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Editorials |

Is Sustained Pharmacologic Lung Volume Reduction Now Possible in COPD?

Denis E. O’Donnell, MD, FCCP
Author and Funding Information

Affiliations: Kingston, ON, Canada
 ,  Dr. O’Donnell is Professor, Departments of Medicine and Physiology, and Head, Division of Respiratory and Critical Care Medicine, Queen’s University.

Correspondence to: Denis O’Donnell, MD, 102 Stuart St, Kingston, ON, Canada K7L 2V6; e-mail: odonnell@post.queensu.ca



Chest. 2006;129(3):501-503. doi:10.1378/chest.129.3.501
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Extract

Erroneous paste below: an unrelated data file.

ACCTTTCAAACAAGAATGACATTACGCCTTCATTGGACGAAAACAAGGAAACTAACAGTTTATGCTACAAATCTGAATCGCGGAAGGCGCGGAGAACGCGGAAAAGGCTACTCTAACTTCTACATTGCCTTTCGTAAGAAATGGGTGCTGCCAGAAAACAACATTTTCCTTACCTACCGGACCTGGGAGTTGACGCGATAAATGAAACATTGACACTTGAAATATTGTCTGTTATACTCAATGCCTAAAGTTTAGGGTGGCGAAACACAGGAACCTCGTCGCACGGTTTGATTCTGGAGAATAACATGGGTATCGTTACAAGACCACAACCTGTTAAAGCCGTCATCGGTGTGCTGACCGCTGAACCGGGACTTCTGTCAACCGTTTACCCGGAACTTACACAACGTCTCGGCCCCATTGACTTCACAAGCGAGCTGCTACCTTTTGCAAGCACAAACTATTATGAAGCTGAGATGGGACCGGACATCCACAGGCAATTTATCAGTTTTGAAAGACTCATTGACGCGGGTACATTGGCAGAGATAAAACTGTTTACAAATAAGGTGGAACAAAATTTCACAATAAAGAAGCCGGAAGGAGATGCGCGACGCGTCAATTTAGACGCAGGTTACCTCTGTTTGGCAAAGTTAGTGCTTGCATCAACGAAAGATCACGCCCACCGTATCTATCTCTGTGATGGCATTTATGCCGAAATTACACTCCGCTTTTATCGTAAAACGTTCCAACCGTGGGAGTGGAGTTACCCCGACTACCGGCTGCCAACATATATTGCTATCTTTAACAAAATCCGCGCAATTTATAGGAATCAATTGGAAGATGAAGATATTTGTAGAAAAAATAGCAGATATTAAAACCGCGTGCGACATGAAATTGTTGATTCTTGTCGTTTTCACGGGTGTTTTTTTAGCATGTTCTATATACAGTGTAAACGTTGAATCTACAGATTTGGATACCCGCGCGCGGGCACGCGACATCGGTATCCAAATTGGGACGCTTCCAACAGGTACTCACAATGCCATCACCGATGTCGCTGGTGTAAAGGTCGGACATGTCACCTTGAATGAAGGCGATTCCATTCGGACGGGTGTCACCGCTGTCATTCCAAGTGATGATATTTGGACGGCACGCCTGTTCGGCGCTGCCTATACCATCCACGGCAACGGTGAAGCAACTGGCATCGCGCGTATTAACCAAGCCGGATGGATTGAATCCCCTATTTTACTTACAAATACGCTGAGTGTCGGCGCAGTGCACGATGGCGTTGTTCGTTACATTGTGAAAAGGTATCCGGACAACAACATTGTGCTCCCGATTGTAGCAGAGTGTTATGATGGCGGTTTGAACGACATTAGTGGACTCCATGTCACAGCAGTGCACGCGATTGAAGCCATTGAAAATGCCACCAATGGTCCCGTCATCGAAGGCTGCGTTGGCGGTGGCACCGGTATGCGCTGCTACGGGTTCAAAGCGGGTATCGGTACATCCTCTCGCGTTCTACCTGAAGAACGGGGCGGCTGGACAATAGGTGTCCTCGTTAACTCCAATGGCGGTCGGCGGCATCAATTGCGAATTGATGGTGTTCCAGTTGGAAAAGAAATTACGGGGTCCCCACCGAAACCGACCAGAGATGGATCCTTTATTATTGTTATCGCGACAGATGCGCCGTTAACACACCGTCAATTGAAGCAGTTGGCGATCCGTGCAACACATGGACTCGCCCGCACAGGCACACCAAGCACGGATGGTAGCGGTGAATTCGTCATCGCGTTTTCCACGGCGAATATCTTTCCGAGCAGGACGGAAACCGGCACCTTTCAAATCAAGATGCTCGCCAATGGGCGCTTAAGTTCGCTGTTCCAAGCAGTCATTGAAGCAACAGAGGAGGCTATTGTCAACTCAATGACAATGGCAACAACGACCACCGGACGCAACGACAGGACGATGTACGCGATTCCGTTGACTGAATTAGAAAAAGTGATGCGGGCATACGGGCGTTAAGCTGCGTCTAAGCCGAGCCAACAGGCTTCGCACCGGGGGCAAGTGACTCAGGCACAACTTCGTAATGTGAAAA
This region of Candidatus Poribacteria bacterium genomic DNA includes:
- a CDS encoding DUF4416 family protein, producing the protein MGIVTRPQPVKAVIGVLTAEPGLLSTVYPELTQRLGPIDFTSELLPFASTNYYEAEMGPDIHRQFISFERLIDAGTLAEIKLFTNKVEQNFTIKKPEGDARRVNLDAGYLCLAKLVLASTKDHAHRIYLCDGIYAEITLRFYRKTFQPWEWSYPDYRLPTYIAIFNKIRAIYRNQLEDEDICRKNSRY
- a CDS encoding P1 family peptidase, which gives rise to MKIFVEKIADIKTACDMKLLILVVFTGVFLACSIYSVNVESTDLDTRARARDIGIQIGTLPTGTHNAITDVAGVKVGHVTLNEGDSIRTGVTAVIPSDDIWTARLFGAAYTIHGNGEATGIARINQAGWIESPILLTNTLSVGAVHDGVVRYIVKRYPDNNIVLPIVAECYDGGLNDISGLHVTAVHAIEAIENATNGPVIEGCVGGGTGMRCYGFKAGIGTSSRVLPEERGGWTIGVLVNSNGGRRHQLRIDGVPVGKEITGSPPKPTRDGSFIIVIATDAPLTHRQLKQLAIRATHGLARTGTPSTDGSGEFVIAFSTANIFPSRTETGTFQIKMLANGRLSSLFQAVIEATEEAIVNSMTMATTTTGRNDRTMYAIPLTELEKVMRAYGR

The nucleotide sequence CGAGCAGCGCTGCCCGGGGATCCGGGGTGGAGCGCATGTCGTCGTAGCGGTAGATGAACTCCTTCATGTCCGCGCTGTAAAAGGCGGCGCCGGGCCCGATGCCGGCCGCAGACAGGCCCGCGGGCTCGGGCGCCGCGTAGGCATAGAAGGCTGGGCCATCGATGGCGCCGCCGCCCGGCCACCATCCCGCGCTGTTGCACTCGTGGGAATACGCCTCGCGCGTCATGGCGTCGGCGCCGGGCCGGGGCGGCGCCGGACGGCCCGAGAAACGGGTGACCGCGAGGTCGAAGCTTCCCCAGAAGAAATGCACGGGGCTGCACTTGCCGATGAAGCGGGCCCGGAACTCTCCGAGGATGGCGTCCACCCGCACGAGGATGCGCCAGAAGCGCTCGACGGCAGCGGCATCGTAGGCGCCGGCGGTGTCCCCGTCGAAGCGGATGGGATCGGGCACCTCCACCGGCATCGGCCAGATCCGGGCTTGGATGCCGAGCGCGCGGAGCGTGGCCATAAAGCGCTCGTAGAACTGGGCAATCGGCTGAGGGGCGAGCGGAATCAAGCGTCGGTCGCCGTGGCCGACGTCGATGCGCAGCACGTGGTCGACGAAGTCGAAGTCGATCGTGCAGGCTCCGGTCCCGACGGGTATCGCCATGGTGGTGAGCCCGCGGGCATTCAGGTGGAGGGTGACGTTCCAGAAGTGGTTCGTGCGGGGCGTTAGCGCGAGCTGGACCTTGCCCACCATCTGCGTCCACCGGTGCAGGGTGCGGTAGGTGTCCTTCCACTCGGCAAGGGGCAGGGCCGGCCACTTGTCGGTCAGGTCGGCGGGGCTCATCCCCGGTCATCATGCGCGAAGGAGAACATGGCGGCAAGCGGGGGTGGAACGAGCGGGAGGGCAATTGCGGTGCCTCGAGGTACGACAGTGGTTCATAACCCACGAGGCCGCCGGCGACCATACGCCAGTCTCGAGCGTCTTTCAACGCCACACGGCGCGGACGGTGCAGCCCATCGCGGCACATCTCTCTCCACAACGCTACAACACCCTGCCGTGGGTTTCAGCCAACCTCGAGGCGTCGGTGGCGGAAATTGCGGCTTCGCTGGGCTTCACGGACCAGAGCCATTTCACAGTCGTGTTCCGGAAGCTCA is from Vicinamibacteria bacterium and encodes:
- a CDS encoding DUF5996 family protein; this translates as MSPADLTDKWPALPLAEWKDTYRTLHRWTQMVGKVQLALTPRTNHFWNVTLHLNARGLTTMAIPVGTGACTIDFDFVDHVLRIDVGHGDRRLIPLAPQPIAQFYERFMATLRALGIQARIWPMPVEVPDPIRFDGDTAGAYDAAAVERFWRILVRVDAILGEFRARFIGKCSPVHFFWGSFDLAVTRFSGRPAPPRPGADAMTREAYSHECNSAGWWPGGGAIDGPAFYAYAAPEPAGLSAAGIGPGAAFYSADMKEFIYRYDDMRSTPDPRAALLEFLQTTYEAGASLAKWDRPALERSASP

International guidelines1 have correctly highlighted dyspnea alleviation and improvement in exercise tolerance as being among the most important management goals in patients with COPD. Bronchodilator therapy is the first step in achieving these goals, and, in this respect, the advent of therapy with newer long-acting bronchodilators represents a significant clinical advance. Historically, the airflow limitation that characterizes COPD, at least in its later stages, has been thought to be largely “irreversible,” and this may have contributed to a pervasive attitude of therapeutic nihilism. This view has changed, however, and most current consensus documents on the subject acknowledge that the airway obstruction of COPD is indeed “partially reversible.”1

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